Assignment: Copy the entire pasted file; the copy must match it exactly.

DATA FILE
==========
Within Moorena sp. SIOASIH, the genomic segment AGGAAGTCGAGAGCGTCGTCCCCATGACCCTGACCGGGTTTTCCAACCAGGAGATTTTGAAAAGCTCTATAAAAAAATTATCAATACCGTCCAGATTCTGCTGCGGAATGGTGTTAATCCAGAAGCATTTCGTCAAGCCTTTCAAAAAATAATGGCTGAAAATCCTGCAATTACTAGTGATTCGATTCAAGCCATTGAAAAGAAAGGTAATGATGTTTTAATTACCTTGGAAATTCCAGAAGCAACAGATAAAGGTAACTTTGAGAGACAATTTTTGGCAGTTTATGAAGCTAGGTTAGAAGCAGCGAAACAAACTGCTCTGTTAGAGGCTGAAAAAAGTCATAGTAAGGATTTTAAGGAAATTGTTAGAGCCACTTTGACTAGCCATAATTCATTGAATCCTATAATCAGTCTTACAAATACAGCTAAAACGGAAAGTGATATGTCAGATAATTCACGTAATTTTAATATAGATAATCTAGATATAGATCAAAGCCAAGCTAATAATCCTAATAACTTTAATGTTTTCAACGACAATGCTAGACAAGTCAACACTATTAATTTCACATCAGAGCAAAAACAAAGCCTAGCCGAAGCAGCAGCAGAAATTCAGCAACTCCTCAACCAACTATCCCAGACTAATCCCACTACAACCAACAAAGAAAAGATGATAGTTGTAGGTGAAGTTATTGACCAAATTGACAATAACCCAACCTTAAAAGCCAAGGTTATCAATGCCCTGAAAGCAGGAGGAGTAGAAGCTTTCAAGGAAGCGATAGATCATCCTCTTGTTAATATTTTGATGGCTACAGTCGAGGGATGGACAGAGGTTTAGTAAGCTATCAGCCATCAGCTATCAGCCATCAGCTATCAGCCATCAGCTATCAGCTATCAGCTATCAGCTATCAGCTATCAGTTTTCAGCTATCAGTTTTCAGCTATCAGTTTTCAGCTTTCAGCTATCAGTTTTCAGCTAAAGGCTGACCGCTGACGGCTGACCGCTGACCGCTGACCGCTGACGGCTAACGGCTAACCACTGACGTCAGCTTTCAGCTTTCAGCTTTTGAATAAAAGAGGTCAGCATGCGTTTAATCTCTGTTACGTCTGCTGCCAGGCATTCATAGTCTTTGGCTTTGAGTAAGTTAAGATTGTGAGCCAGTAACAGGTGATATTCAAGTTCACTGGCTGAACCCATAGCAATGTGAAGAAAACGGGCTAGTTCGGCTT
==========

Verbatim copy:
Within Moorena sp. SIOASIH, the genomic segment AGGAAGTCGAGAGCGTCGTCCCCATGACCCTGACCGGGTTTTCCAACCAGGAGATTTTGAAAAGCTCTATAAAAAAATTATCAATACCGTCCAGATTCTGCTGCGGAATGGTGTTAATCCAGAAGCATTTCGTCAAGCCTTTCAAAAAATAATGGCTGAAAATCCTGCAATTACTAGTGATTCGATTCAAGCCATTGAAAAGAAAGGTAATGATGTTTTAATTACCTTGGAAATTCCAGAAGCAACAGATAAAGGTAACTTTGAGAGACAATTTTTGGCAGTTTATGAAGCTAGGTTAGAAGCAGCGAAACAAACTGCTCTGTTAGAGGCTGAAAAAAGTCATAGTAAGGATTTTAAGGAAATTGTTAGAGCCACTTTGACTAGCCATAATTCATTGAATCCTATAATCAGTCTTACAAATACAGCTAAAACGGAAAGTGATATGTCAGATAATTCACGTAATTTTAATATAGATAATCTAGATATAGATCAAAGCCAAGCTAATAATCCTAATAACTTTAATGTTTTCAACGACAATGCTAGACAAGTCAACACTATTAATTTCACATCAGAGCAAAAACAAAGCCTAGCCGAAGCAGCAGCAGAAATTCAGCAACTCCTCAACCAACTATCCCAGACTAATCCCACTACAACCAACAAAGAAAAGATGATAGTTGTAGGTGAAGTTATTGACCAAATTGACAATAACCCAACCTTAAAAGCCAAGGTTATCAATGCCCTGAAAGCAGGAGGAGTAGAAGCTTTCAAGGAAGCGATAGATCATCCTCTTGTTAATATTTTGATGGCTACAGTCGAGGGATGGACAGAGGTTTAGTAAGCTATCAGCCATCAGCTATCAGCCATCAGCTATCAGCCATCAGCTATCAGCTATCAGCTATCAGCTATCAGCTATCAGTTTTCAGCTATCAGTTTTCAGCTATCAGTTTTCAGCTTTCAGCTATCAGTTTTCAGCTAAAGGCTGACCGCTGACGGCTGACCGCTGACCGCTGACCGCTGACGGCTAACGGCTAACCACTGACGTCAGCTTTCAGCTTTCAGCTTTTGAATAAAAGAGGTCAGCATGCGTTTAATCTCTGTTACGTCTGCTGCCAGGCATTCATAGTCTTTGGCTTTGAGTAAGTTAAGATTGTGAGCCAGTAACAGGTGATATTCAAGTTCACTGGCTGAACCCATAGCAATGTGAAGAAAACGGGCTAGTTCGGCTT